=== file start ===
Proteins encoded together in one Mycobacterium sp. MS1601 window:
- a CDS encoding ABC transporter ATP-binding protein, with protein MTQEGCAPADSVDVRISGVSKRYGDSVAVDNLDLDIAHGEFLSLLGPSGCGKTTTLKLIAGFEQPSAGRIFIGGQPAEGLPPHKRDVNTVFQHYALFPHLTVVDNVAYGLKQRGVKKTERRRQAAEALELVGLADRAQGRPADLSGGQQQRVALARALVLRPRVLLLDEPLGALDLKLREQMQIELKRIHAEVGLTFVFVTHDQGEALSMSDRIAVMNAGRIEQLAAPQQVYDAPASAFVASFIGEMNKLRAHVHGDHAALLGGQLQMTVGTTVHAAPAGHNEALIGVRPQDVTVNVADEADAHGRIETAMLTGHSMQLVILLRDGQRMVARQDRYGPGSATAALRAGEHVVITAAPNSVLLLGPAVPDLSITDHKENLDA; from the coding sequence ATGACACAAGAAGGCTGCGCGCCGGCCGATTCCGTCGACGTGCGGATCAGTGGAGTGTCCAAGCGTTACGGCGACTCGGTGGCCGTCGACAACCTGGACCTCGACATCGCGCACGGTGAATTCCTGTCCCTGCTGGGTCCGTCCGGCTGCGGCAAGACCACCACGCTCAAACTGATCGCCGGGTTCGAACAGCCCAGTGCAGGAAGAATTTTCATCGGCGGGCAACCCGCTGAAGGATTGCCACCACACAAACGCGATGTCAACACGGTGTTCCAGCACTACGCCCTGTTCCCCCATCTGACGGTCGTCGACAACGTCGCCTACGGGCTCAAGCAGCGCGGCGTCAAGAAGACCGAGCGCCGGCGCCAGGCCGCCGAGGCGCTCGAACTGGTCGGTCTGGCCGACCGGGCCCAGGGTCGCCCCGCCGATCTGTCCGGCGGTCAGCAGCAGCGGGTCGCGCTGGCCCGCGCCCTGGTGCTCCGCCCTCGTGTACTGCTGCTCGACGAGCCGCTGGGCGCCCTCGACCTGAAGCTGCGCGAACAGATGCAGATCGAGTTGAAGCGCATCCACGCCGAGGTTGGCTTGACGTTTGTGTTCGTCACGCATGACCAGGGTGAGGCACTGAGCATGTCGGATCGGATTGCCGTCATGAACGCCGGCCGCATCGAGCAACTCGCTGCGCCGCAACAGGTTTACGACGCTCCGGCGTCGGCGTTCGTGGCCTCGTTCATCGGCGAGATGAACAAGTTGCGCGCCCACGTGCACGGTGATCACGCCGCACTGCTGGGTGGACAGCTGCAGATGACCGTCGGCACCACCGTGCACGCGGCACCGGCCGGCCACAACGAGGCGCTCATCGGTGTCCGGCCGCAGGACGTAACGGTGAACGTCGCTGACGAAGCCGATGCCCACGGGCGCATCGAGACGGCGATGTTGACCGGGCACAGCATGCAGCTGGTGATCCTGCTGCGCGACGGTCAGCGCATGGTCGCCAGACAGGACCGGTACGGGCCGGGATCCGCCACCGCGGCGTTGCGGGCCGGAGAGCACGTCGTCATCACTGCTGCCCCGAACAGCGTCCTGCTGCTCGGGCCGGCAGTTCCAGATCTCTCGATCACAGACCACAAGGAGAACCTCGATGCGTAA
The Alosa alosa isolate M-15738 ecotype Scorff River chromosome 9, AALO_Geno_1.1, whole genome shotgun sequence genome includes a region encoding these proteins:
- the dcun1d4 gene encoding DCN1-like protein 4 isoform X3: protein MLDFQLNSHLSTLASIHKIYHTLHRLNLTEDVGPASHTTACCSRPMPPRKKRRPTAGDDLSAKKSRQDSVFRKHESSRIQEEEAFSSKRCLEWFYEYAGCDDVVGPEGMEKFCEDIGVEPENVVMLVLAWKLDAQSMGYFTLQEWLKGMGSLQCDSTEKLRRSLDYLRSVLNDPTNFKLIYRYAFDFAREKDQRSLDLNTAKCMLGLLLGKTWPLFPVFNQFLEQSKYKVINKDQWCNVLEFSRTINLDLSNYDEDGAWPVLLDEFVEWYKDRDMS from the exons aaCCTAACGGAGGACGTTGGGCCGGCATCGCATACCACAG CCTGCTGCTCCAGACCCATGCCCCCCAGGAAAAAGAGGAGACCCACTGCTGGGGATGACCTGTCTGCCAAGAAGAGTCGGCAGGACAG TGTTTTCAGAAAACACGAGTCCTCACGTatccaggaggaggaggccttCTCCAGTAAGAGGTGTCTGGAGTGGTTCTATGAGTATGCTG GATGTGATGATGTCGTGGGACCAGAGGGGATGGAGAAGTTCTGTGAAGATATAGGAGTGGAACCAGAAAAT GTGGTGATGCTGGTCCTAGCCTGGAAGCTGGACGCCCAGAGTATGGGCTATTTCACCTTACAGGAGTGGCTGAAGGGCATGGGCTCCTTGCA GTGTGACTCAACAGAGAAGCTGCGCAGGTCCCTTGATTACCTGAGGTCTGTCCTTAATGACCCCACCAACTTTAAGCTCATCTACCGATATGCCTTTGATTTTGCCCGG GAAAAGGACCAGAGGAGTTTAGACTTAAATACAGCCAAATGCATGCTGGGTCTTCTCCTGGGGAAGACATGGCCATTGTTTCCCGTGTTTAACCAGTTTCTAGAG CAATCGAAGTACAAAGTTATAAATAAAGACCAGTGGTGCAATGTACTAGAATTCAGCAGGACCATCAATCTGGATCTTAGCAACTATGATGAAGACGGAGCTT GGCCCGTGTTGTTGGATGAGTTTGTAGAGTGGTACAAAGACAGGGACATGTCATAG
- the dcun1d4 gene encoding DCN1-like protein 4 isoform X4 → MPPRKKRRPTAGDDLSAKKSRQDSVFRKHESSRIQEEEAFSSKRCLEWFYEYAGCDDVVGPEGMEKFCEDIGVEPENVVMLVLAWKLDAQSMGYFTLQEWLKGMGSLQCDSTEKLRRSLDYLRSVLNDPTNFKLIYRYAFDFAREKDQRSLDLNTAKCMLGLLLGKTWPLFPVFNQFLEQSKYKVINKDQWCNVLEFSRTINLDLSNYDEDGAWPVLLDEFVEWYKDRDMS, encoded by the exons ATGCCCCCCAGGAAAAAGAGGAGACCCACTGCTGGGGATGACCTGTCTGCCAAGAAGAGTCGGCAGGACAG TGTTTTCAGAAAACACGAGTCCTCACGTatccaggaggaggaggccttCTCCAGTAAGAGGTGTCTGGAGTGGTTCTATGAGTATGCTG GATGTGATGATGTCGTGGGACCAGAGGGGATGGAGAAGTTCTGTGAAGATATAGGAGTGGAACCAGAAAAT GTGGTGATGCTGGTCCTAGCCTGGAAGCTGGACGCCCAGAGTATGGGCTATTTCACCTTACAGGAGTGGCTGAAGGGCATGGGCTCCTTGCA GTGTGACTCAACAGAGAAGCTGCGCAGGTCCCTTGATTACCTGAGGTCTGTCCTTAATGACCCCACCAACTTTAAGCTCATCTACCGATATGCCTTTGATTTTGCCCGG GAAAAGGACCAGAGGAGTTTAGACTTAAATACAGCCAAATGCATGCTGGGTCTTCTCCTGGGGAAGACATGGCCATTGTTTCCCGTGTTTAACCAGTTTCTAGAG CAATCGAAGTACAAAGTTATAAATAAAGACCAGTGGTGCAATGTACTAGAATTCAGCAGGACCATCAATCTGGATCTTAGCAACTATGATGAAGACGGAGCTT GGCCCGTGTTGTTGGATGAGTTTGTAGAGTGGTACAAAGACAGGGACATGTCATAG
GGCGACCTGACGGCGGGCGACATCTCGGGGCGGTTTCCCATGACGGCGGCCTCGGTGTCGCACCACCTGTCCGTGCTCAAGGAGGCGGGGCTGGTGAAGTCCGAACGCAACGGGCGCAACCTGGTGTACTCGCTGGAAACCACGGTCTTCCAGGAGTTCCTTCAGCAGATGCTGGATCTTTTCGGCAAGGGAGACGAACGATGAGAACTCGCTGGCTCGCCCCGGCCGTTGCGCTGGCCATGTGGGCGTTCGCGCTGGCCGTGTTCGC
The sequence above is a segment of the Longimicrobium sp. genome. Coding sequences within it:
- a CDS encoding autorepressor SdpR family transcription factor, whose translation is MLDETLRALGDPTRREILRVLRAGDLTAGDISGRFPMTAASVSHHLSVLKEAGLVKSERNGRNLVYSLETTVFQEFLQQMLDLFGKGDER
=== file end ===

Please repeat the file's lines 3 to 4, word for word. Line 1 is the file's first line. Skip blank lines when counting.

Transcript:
The Alosa alosa isolate M-15738 ecotype Scorff River chromosome 9, AALO_Geno_1.1, whole genome shotgun sequence genome includes a region encoding these proteins:
- the dcun1d4 gene encoding DCN1-like protein 4 isoform X3: protein MLDFQLNSHLSTLASIHKIYHTLHRLNLTEDVGPASHTTACCSRPMPPRKKRRPTAGDDLSAKKSRQDSVFRKHESSRIQEEEAFSSKRCLEWFYEYAGCDDVVGPEGMEKFCEDIGVEPENVVMLVLAWKLDAQSMGYFTLQEWLKGMGSLQCDSTEKLRRSLDYLRSVLNDPTNFKLIYRYAFDFAREKDQRSLDLNTAKCMLGLLLGKTWPLFPVFNQFLEQSKYKVINKDQWCNVLEFSRTINLDLSNYDEDGAWPVLLDEFVEWYKDRDMS from the exons aaCCTAACGGAGGACGTTGGGCCGGCATCGCATACCACAG CCTGCTGCTCCAGACCCATGCCCCCCAGGAAAAAGAGGAGACCCACTGCTGGGGATGACCTGTCTGCCAAGAAGAGTCGGCAGGACAG TGTTTTCAGAAAACACGAGTCCTCACGTatccaggaggaggaggccttCTCCAGTAAGAGGTGTCTGGAGTGGTTCTATGAGTATGCTG GATGTGATGATGTCGTGGGACCAGAGGGGATGGAGAAGTTCTGTGAAGATATAGGAGTGGAACCAGAAAAT GTGGTGATGCTGGTCCTAGCCTGGAAGCTGGACGCCCAGAGTATGGGCTATTTCACCTTACAGGAGTGGCTGAAGGGCATGGGCTCCTTGCA GTGTGACTCAACAGAGAAGCTGCGCAGGTCCCTTGATTACCTGAGGTCTGTCCTTAATGACCCCACCAACTTTAAGCTCATCTACCGATATGCCTTTGATTTTGCCCGG GAAAAGGACCAGAGGAGTTTAGACTTAAATACAGCCAAATGCATGCTGGGTCTTCTCCTGGGGAAGACATGGCCATTGTTTCCCGTGTTTAACCAGTTTCTAGAG CAATCGAAGTACAAAGTTATAAATAAAGACCAGTGGTGCAATGTACTAGAATTCAGCAGGACCATCAATCTGGATCTTAGCAACTATGATGAAGACGGAGCTT GGCCCGTGTTGTTGGATGAGTTTGTAGAGTGGTACAAAGACAGGGACATGTCATAG